Movie Reviews: January 2, 2008

The Curious Case of Benjamin Button

Blanchett teams with Brad Pitt for the second time in The Curious Case of Benjamin Button, which opened Dec. 25, 2008.

Revolutionary Road (14A), 2.5 stars (out of 4)
Titanic leads Kate Winslet and Leonardo DiCaprio star in this adaptation of Richard Yates’ celebrated novel. The casting is impeccable, while the art direction, cinematography and score are top-notch, but the film is a textbook example of how quality parts don’t always connect to make a satisfying whole.
Showtimes | Review

Marley & Me (PG), 3 stars (out of 4)
This tale of “the world’s worst dog” happily never lets cheap dog jokes get in the way of the story. Starring Owen Wilson and Jennifer Aniston, there are plenty of laughs, but you might also want to bring lots of Kleenex with you.
Showtimes | Review

The Curious Case of Benjamin Button (PG), 4 stars (out of 4)
The Curious Case of Benjamin Button is a magical and moving account of a man living his life resoundingly in reverse, very loosely based on an F. Scott Fitzgerald short story. Starring Brad Pitt and Cate Blanchett, and directed by David Fincher, it delivers top-notch moviemaking in every department.
Showtimes | Review

Valkyrie (PG), 2 stars (out of 4)
Tom Cruise stars in this historical thriller about the 1944 plot to assassinate Adolf Hitler by a band of German officers. The supporting cast is stellar, but the movie never recovers from a slow, awkward initial half-hour, and Cruise’s wooden performance is painful to watch.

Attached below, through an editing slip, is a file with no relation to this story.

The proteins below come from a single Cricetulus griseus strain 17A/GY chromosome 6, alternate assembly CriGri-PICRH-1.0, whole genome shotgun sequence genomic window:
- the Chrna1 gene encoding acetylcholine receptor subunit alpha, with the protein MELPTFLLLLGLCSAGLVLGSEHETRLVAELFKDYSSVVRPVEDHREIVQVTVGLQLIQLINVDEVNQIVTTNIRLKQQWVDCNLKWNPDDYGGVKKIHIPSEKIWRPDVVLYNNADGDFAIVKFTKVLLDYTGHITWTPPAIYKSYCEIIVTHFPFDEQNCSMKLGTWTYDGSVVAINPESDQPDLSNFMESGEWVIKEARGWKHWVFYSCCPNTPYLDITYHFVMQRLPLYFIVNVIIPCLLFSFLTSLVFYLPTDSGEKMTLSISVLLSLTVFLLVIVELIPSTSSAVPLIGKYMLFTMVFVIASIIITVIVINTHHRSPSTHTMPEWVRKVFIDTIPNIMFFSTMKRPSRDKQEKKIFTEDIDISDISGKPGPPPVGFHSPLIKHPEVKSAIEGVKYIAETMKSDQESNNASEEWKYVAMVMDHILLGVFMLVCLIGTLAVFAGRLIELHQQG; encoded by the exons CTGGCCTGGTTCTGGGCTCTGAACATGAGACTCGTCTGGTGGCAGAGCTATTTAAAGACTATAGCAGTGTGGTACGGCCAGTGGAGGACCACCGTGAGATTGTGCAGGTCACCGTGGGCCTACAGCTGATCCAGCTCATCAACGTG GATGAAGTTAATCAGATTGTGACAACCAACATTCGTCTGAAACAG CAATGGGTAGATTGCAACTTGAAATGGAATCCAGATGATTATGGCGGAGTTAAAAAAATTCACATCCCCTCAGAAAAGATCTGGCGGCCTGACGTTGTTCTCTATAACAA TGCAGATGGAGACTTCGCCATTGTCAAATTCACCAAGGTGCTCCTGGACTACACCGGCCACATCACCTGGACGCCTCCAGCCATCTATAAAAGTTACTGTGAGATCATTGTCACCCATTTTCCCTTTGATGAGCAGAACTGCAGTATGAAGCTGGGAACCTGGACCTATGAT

Showtimes | Review

The Wrestler (14A), 4 stars (out of 4)
Mickey Rourke stars as aging professional wrestler Randy “The Ram” Robinson in this humane, soulful and occasionally humorous portrait of life on the way down from the top. The entire cast is excellent, but Rourke delivers an astonishing performance of grace, heart and hard-won insights that demands Oscar attention.
Showtimes | Review

The Spirit (14A), 1 star (out of 4)
This big screen adaptation of Will Eisner’s much-revered 1940s comic strip hits numerous low points. Samuel L. Jackson hams it up without a smidgen of shame or restraint as the Octopus, the Spirit’s arch-enemy, while the target audience will expect much better things from 
300 and Sin City creator Frank Miller.
Showtimes | Review

Bedtime Stories (G), 2 stars (out of 4)
Adam Sandler stars in this family-friendly Disney movie, but it’s no surprise that the two main ingredients – colourful, holiday-appropriate schmaltz and Sandler’s aggressively sophomoric brand of comedy – don’t always coalesce.
Showtimes | Review

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